One of the privileges I have working on the surgery floor of a children's hospital is to escort parents to recovery to see their child. Having walked with them through check-in, O.R. updates, and a post-surgical consult, it is particularly rewarding to lead the family back to the P.A.C.U. and to see the reaction on the patient's face when they are reunited.
Because of potential overnight stays, parents often tend to pack with a "we might need this" mentality. Hoping to get a little work done themselves while the child is having the procedure, a laptop and paperwork are frequently in hand as well. So you can imagine the scene when they are invited to go back to recovery. Scrambling to gather their belongings, parents anxiously contend with strollers, computer bags, backpacks, duffle bags, and every now and then, a suitcase. This is when I usually try to offer a compassionate, "May I carry that for you?" I usually then add with a warm smile, "I am happy to lift your burden for a while if I can."
Asking that question numerous times a day, I am always intrigued by the variety of answers I receive. They run the gamut of a grateful, "Sure, that would be wonderful," to an independent, "No thanks, I got it."
While I normally don't give these exchanges a second thought, a recent decline, however, really stuck with me. When I made the offer, this seasoned-pediatric-hospital-road-warrior mom replied, "Thank you, but I am used to it. We go everywhere with these bags." I wasn't sure if she thought I was insinuating that she was less than capable, but her tone made me wonder. Trying to ease any offense she may have taken, I empathetically said, "I am sorry. I guess all this comes with the territory." "It does," she graciously responded.
As I reflected on that exchange, I muttered an unfiltered thought to God, "I get it. I know that there is a myriad of reasons, physically, emotionally, and psychologically, why someone would decline... but still." Joining in the one-sided conversation, my persnickety flesh chimed in making a bit of a huffy, self-righteous, and dumbfounded point. "Why wouldn't you take someone up on their offer to carry your burden?"
As soon as that thought billowed out of the chimney of my brain, the Lord pointedly turned the question around as if holding up a mirror. With a kind and knowing grin, He responded. "I don't know, son. Why wouldn't you take Someone up on their offer to carry your burden?"
As I pondered both the reply and the intent of the One answering my question with a question, Scriptures began to come to mind. "Surely He has borne our griefs and carried our sorrows..." [Isaiah 53:4 NKJV]. "Throw all your anxiety onto him, because he cares about you" [I Peter 5:7 CEB] and "Praise be to the Lord, to God our Savior, who daily bears our burdens" [Psalm 68:19 NIV]. In the Voice translation, it read, "Blessed be the Lord who carries our heavy loads every day..." [VOICE].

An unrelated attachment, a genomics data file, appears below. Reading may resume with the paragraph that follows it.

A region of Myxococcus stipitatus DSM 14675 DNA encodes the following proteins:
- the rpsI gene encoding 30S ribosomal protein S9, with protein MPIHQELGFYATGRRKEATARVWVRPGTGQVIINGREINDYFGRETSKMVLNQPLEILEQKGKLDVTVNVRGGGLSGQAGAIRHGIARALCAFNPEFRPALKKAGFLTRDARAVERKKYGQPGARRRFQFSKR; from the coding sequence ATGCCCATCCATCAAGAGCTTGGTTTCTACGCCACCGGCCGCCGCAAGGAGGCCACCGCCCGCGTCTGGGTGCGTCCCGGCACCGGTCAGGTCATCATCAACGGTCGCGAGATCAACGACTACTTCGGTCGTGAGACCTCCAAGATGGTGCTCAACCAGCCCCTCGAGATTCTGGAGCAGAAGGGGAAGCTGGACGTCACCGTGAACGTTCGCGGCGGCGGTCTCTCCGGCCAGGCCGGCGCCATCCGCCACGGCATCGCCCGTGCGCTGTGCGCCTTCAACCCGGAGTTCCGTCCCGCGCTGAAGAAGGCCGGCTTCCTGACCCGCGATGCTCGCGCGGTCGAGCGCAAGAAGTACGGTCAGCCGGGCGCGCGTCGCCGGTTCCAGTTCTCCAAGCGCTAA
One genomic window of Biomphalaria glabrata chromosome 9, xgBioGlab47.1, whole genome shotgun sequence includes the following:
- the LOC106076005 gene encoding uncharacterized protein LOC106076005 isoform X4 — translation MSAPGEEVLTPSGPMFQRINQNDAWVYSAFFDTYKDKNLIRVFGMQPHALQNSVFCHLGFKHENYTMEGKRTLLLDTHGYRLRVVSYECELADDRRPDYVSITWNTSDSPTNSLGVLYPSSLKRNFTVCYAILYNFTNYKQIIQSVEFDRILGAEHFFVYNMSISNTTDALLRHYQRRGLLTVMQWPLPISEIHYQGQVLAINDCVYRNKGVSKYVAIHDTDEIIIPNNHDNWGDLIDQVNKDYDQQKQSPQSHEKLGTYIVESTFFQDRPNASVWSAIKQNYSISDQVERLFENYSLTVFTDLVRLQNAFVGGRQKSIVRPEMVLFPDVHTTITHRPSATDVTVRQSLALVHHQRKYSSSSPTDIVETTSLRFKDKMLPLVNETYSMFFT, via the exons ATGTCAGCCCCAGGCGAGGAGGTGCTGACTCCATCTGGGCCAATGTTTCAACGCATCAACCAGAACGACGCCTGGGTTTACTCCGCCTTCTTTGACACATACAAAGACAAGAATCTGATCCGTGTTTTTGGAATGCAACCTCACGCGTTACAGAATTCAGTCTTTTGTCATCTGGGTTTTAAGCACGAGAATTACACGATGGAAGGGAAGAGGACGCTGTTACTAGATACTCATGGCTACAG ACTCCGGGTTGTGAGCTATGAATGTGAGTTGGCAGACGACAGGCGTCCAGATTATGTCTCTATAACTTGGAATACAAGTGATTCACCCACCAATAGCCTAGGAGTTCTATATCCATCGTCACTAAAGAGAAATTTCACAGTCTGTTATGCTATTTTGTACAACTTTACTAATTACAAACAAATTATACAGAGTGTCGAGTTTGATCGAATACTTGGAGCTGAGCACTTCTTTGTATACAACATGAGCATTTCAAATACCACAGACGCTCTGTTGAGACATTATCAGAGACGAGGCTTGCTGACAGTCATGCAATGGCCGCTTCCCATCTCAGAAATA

While I felt no condemnation, I did sense a correctional invitation. You see, as much as I want our hospital guests to know that it is my pleasure to carry their baggage, so to speak, God all the more delights in carrying our "stuff." The Psalmist seems to have understood that when he exhorted, "Pile your troubles on God's shoulders - he'll carry your load, he'll help you out" [Psalm 55:22 MSG].
As I continued to sit with Him in reflection, the contrast in my life was both painful and poignant. He showed me that just like the frequent flyer mom whose identity was found in the familiarity of carrying heavy baggage, I too, am quick to decline grace because I am "used to it": Used to taking responsibility for things I shouldn't, used to carrying blame I needn't, and used to wearing a badge of self-recognized relational martyrdom for sacrifices I was never intended to make. And while God does not lower Himself to pout and whine because we do not take Him up on His offer, perhaps there is a Father-hearted longing that says, "Child, you don't have to carry that."
Perhaps as you have been reading, the Lord has brought to mind a backpack, a duffle bag, or even a suitcase that you have been carrying. And maybe like that mom, you "go everywhere with these bags," having become "used to it" because it's been there for so long. May I extend to you an invitation to make an exchange? Hear Jesus's question, "May I carry that for you?"
“Come to me, all you who are struggling hard and carrying heavy loads; you who are weary and over-burdened, and I will give you rest. I will refresh your life, for I am your oasis.
Simply join your life with mine. Take the yoke I give you. Put it on your shoulders - it might appear heavy at first, but it is perfectly fitted to your curves. Learn from me. Learn my ways and you’ll discover that I’m gentle, humble in heart and humble in spirit, and easy to please.
When you are yoked to Me, your weary souls will find rest. You will find refreshment and rest for your lives" [Hybrid of CEB, CEV, PHILLIPS, NCV, TPT, and VOICE translations].
And as you "come," "join," "take," and "learn," know that God's "measureless grace will strengthen you" [Isaiah 55:22 TPT]. Precious one, you don't have to carry that. It's time to let go and to receive His rest. As a dear friend says, "Let's watch and see what God will do." Indeed, "...He will achieve infinitely more than your greatest request, your most unbelievable dream, and exceed your wildest imagination! He will outdo them all, for his miraculous power constantly energizes you" [Ephesians 3:20 TPT]. Amen.
If you find yourself needing to sit and to process this blog a little, enjoy Come Unto Me by Terry MacAlmon and respond to God's invitation in song.
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